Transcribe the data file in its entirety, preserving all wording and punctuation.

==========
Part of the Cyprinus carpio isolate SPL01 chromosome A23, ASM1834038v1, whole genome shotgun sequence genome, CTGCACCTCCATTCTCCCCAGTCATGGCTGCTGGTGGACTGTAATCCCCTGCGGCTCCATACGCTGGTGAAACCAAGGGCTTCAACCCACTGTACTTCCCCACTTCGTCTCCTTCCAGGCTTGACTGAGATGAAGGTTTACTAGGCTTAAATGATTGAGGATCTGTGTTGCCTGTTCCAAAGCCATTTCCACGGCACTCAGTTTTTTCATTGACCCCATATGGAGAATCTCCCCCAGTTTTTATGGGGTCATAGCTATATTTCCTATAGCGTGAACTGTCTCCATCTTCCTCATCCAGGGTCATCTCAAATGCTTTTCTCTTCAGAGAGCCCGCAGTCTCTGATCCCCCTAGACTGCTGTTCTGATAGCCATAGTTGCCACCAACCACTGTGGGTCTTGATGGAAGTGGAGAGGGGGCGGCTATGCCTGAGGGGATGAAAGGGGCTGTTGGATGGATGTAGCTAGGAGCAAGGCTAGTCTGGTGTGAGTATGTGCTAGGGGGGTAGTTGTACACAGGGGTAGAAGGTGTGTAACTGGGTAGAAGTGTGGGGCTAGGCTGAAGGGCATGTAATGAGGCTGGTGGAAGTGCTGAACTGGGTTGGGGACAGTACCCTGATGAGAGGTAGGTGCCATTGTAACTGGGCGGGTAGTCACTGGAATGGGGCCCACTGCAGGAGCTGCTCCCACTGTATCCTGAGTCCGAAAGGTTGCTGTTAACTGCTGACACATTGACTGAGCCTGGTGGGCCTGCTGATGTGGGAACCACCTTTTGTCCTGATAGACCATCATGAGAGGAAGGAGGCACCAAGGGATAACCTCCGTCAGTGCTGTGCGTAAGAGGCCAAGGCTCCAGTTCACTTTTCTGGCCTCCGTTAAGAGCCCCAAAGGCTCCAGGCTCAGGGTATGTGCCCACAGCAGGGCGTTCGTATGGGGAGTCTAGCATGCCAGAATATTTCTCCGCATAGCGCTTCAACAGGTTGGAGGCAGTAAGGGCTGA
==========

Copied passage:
Part of the Cyprinus carpio isolate SPL01 chromosome A23, ASM1834038v1, whole genome shotgun sequence genome, CTGCACCTCCATTCTCCCCAGTCATGGCTGCTGGTGGACTGTAATCCCCTGCGGCTCCATACGCTGGTGAAACCAAGGGCTTCAACCCACTGTACTTCCCCACTTCGTCTCCTTCCAGGCTTGACTGAGATGAAGGTTTACTAGGCTTAAATGATTGAGGATCTGTGTTGCCTGTTCCAAAGCCATTTCCACGGCACTCAGTTTTTTCATTGACCCCATATGGAGAATCTCCCCCAGTTTTTATGGGGTCATAGCTATATTTCCTATAGCGTGAACTGTCTCCATCTTCCTCATCCAGGGTCATCTCAAATGCTTTTCTCTTCAGAGAGCCCGCAGTCTCTGATCCCCCTAGACTGCTGTTCTGATAGCCATAGTTGCCACCAACCACTGTGGGTCTTGATGGAAGTGGAGAGGGGGCGGCTATGCCTGAGGGGATGAAAGGGGCTGTTGGATGGATGTAGCTAGGAGCAAGGCTAGTCTGGTGTGAGTATGTGCTAGGGGGGTAGTTGTACACAGGGGTAGAAGGTGTGTAACTGGGTAGAAGTGTGGGGCTAGGCTGAAGGGCATGTAATGAGGCTGGTGGAAGTGCTGAACTGGGTTGGGGACAGTACCCTGATGAGAGGTAGGTGCCATTGTAACTGGGCGGGTAGTCACTGGAATGGGGCCCACTGCAGGAGCTGCTCCCACTGTATCCTGAGTCCGAAAGGTTGCTGTTAACTGCTGACACATTGACTGAGCCTGGTGGGCCTGCTGATGTGGGAACCACCTTTTGTCCTGATAGACCATCATGAGAGGAAGGAGGCACCAAGGGATAACCTCCGTCAGTGCTGTGCGTAAGAGGCCAAGGCTCCAGTTCACTTTTCTGGCCTCCGTTAAGAGCCCCAAAGGCTCCAGGCTCAGGGTATGTGCCCACAGCAGGGCGTTCGTATGGGGAGTCTAGCATGCCAGAATATTTCTCCGCATAGCGCTTCAACAGGTTGGAGGCAGTAAGGGCTGA